I have now gone over and fixed or rejected all the edits of the mini-stories after my friend proofread them. All I have to do is read through them once again to see whether I catch any silly typos that both her and I could have missed and then I´ll be sending them to LingQ. I still need to read the stories and edit them to have the mp3 files ready as well, but I think LingQ may be able to start with just the texts.
I sent the texts to LingQ just now. I will give an update on when the recordings should be ready.
What sort of recording software are you using? If it is something basic, I may be able to improve the quality by doing some noise removal, dynamic compression, normalisation etc to make the whole experience easier to listen to.
Rodecaster Pro + Podmic, which should be good enough. I rent a recording studio with a friend of mine. I have not used it much, unfortunately and my friend did most of the setup of all the recording equipment etc. but I should be good.
Fair enough, sounds like you you've taken this a lot more seriously than some of the people doing some of the bigger languages :-)
But if you want to send me a sample when you're done, I'll can see if I can improve anything in post-production - I find it can often be useful to do some dynamic processing to make the whole thing loud enough to listen to when, say, driving or on a train.
Thanks. It´s good if we all work together to make language learning easier in general. I´ve noticed there is a huge difference in the quality in the lessons on LingQ. I appreciate everyone who takes time to contribute, but some readings have a great amount of background noise and not everyone is as clear in how they read. It´s always good when you have a good reader and little background noise, otherwise, as you say, it can be really bad when you have to turn up the volume.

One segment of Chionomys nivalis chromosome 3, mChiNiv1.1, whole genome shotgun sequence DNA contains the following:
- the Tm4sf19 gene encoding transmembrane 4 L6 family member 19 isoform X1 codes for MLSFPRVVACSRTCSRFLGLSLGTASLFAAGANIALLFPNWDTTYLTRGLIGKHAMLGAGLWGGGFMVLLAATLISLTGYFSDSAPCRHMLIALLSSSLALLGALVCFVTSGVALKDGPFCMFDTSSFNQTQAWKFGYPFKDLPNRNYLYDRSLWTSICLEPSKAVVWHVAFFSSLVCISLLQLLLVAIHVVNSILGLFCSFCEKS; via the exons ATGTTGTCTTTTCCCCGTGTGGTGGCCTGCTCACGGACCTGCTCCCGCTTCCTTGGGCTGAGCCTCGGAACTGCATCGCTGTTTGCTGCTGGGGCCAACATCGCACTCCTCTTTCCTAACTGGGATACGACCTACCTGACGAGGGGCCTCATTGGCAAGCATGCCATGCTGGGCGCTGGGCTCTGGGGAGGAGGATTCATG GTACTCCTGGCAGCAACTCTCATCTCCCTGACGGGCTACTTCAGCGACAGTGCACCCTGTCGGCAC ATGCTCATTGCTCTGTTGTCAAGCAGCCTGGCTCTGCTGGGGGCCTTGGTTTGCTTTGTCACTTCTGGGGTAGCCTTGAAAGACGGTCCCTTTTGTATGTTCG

Great. If you haven't started recording yet, if you make sure to record a good five seconds of silence at the start of the track, that gives the noise reduction algorithm something to work on. If your recording studio is already dead silent, that won't be an issue, but if there's some residual electrical noise, it's good to be able to digitally cancel it out.
Fantastic. Thanks again for all your hard work.
Now I have gone over the reviews/corrections of all but 10 of the mini-stories. I should be done by the end of next week and then I´ll send all the mini-stories to LingQ. I may need well into August to finish the recordings though, cause there are quite a few things coming up that I´m doing in the coming weeks.